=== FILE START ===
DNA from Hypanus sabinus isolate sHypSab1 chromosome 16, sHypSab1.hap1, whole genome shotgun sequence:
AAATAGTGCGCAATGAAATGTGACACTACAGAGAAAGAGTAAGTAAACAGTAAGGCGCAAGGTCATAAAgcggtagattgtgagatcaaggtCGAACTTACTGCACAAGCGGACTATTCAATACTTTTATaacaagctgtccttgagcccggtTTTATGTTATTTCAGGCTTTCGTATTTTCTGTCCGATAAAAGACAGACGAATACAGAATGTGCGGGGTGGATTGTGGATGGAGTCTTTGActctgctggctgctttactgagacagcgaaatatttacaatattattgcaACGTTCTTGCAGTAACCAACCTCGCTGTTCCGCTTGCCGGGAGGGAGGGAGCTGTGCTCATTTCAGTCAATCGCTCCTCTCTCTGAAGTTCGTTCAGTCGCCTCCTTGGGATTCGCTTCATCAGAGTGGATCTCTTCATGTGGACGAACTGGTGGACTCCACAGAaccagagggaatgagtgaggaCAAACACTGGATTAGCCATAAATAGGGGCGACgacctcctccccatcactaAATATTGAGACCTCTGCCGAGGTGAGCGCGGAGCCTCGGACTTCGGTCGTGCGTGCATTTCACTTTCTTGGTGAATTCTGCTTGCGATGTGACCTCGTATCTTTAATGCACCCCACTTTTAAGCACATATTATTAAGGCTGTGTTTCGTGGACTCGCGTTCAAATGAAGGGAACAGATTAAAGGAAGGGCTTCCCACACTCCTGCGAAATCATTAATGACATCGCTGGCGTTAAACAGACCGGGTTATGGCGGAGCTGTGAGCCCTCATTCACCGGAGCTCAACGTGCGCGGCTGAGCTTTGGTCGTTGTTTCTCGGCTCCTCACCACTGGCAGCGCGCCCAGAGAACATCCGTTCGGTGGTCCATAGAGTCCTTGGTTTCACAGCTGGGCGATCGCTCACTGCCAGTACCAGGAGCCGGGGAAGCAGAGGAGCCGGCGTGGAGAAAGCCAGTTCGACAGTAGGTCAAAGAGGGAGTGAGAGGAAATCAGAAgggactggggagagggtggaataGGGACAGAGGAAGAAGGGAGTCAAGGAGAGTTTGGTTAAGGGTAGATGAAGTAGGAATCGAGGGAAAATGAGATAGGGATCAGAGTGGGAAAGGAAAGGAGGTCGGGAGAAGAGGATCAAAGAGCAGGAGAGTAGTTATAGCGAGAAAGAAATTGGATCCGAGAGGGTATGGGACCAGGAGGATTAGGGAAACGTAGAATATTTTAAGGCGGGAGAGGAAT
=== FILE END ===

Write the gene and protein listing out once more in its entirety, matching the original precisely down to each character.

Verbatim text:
DNA from Hypanus sabinus isolate sHypSab1 chromosome 16, sHypSab1.hap1, whole genome shotgun sequence:
AAATAGTGCGCAATGAAATGTGACACTACAGAGAAAGAGTAAGTAAACAGTAAGGCGCAAGGTCATAAAgcggtagattgtgagatcaaggtCGAACTTACTGCACAAGCGGACTATTCAATACTTTTATaacaagctgtccttgagcccggtTTTATGTTATTTCAGGCTTTCGTATTTTCTGTCCGATAAAAGACAGACGAATACAGAATGTGCGGGGTGGATTGTGGATGGAGTCTTTGActctgctggctgctttactgagacagcgaaatatttacaatattattgcaACGTTCTTGCAGTAACCAACCTCGCTGTTCCGCTTGCCGGGAGGGAGGGAGCTGTGCTCATTTCAGTCAATCGCTCCTCTCTCTGAAGTTCGTTCAGTCGCCTCCTTGGGATTCGCTTCATCAGAGTGGATCTCTTCATGTGGACGAACTGGTGGACTCCACAGAaccagagggaatgagtgaggaCAAACACTGGATTAGCCATAAATAGGGGCGACgacctcctccccatcactaAATATTGAGACCTCTGCCGAGGTGAGCGCGGAGCCTCGGACTTCGGTCGTGCGTGCATTTCACTTTCTTGGTGAATTCTGCTTGCGATGTGACCTCGTATCTTTAATGCACCCCACTTTTAAGCACATATTATTAAGGCTGTGTTTCGTGGACTCGCGTTCAAATGAAGGGAACAGATTAAAGGAAGGGCTTCCCACACTCCTGCGAAATCATTAATGACATCGCTGGCGTTAAACAGACCGGGTTATGGCGGAGCTGTGAGCCCTCATTCACCGGAGCTCAACGTGCGCGGCTGAGCTTTGGTCGTTGTTTCTCGGCTCCTCACCACTGGCAGCGCGCCCAGAGAACATCCGTTCGGTGGTCCATAGAGTCCTTGGTTTCACAGCTGGGCGATCGCTCACTGCCAGTACCAGGAGCCGGGGAAGCAGAGGAGCCGGCGTGGAGAAAGCCAGTTCGACAGTAGGTCAAAGAGGGAGTGAGAGGAAATCAGAAgggactggggagagggtggaataGGGACAGAGGAAGAAGGGAGTCAAGGAGAGTTTGGTTAAGGGTAGATGAAGTAGGAATCGAGGGAAAATGAGATAGGGATCAGAGTGGGAAAGGAAAGGAGGTCGGGAGAAGAGGATCAAAGAGCAGGAGAGTAGTTATAGCGAGAAAGAAATTGGATCCGAGAGGGTATGGGACCAGGAGGATTAGGGAAACGTAGAATATTTTAAGGCGGGAGAGGAAT